Death of a Stranger

I dealt with the loss of my dad a long time ago so his recent death has not really affected me much emotionally. I never felt emptiness or a gaping hole from his absence. I never had the stereotypical issues that a lot of misguided people say are supposed to accompany a fatherless household-like sexual promiscuity,  behavior problems, and fear of emotional intimacy and commitment. I never felt abandoned though that’s basically what he did to my mom and me when I was a baby. I never knew him but was aware from an early age that my life was probably better for not having to deal with his often cheating on my mom and his many addictions which would also have caused severe financial strain (not that there weren’t financial hard times, they just would have been worse). I know he had his positives. In the brief encounters I had with him I was able to recognize (from an observers perspective) qualities of a creative, talented, and funny human- I will probably always remember his distinct laugh. I didn’t hate him or wish any ill will on him. I never blamed him for anything or held bitterness toward him. My feelings for him were and are basically what I feel for a stranger. I can respect that he was another human, that others loved him, that he had good times and bad, that he made good choices and bad, that he most likely lived and loved and struggled and learned. But I never formed an emotional attachment to him. I wasn’t offended that he chose not to be a part of my life but I couldn’t muster any deep love for him. Growing up I never wished I’d had a dad. I was well loved, respected, and supported by my mom. My home life was stable. Communication was good. I had family and friends and I had faith in something bigger. I grew up knowing his sisters and my cousins and I treasure those people and their influence. I feel sad for their loss- to them he was valued and loved and known. Their memories of him are mostly good. Because of my love for them I am sad for them. I don’t regret not having known him like they did. There is no way I could have known him like that. I know enough about relationships to understnad the dynamic between a parent and child is different than one between siblings  and different between uncles and nieces and nephews and different between mates and different between friends. Neither he nor I ever seemed to know how to begin a conversation because there was always that pesky reality that we were in fact father and daughter. It was always awkward and avoided.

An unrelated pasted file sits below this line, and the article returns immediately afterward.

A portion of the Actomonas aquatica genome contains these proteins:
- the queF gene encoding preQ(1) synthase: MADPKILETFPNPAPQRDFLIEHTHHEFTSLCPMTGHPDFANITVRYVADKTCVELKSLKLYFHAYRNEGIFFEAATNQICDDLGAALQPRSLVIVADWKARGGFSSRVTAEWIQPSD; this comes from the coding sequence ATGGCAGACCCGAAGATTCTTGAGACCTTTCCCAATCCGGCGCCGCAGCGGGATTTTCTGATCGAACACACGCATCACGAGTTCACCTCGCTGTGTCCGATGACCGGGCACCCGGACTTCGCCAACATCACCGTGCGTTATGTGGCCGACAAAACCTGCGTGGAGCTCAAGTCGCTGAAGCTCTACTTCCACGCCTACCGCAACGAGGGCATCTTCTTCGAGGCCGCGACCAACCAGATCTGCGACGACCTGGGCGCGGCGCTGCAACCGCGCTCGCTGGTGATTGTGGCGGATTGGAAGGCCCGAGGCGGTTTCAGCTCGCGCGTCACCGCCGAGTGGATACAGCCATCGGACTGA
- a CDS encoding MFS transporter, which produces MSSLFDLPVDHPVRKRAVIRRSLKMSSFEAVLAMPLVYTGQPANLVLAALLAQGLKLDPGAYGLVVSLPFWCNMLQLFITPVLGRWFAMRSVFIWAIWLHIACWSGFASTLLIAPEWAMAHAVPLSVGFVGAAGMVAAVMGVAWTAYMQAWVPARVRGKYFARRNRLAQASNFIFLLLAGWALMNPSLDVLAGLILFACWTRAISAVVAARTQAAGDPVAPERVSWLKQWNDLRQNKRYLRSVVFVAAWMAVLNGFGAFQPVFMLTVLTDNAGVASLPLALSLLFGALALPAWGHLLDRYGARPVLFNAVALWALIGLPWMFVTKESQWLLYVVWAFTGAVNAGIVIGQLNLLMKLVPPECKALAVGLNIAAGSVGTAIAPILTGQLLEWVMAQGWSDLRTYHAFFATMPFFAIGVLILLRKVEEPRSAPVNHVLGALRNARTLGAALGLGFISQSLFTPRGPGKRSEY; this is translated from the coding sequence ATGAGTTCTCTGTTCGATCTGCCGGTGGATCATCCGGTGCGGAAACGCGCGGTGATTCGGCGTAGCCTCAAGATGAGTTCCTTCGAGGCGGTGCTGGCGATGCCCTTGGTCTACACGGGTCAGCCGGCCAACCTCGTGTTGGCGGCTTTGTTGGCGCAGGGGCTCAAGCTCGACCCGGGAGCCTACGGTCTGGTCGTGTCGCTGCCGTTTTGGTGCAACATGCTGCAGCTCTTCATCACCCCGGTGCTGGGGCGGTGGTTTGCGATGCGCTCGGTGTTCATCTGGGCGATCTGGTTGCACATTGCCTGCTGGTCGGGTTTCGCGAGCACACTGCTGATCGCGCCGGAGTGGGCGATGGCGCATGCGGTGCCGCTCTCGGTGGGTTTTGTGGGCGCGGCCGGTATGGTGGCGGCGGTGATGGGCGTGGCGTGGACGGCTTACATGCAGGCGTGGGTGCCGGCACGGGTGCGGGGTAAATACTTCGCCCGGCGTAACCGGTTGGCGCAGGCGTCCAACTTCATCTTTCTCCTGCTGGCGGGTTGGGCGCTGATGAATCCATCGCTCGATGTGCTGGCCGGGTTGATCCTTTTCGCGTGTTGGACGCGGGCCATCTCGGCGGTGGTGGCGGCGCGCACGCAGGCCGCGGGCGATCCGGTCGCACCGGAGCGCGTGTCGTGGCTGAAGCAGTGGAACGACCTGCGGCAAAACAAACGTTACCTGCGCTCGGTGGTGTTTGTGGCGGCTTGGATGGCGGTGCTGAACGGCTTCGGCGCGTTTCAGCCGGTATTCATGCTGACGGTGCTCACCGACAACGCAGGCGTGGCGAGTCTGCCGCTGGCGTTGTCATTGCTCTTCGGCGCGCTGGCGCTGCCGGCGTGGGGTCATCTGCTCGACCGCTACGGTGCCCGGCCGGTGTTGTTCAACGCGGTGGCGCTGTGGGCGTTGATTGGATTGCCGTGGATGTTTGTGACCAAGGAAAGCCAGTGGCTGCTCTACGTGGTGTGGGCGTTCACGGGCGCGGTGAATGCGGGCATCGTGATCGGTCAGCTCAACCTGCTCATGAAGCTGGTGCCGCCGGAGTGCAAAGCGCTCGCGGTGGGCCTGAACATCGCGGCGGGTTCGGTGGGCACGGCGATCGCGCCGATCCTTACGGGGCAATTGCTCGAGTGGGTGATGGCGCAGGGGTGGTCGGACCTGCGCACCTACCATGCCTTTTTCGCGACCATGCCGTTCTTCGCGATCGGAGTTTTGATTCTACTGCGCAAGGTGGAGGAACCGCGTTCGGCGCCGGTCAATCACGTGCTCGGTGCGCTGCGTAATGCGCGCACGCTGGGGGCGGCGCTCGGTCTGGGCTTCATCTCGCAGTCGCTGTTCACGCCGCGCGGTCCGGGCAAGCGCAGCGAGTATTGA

I suppose as an adult I could have reached out more to him and tried to form a bond. But honestly I didn’t want to risk the eventual disappointment that comes from having to take care of a person who chooses unhealthy addiction over anything else. I’m sure a part of me did fear I’d be taken advantage of financially or emotionally because his dependence on drugs (and I’m almost sure depression) always won. Some have the opinion that family is blood and you care for your family no matter what.  Maybe that’s what some people were taught but I didn’t grow up believing that. Maybe that is one thing he inadvertently taught me with his absence.  I may have been his daughter… But not really. He and I were strangers with our mutual family in common and for them I grieve.

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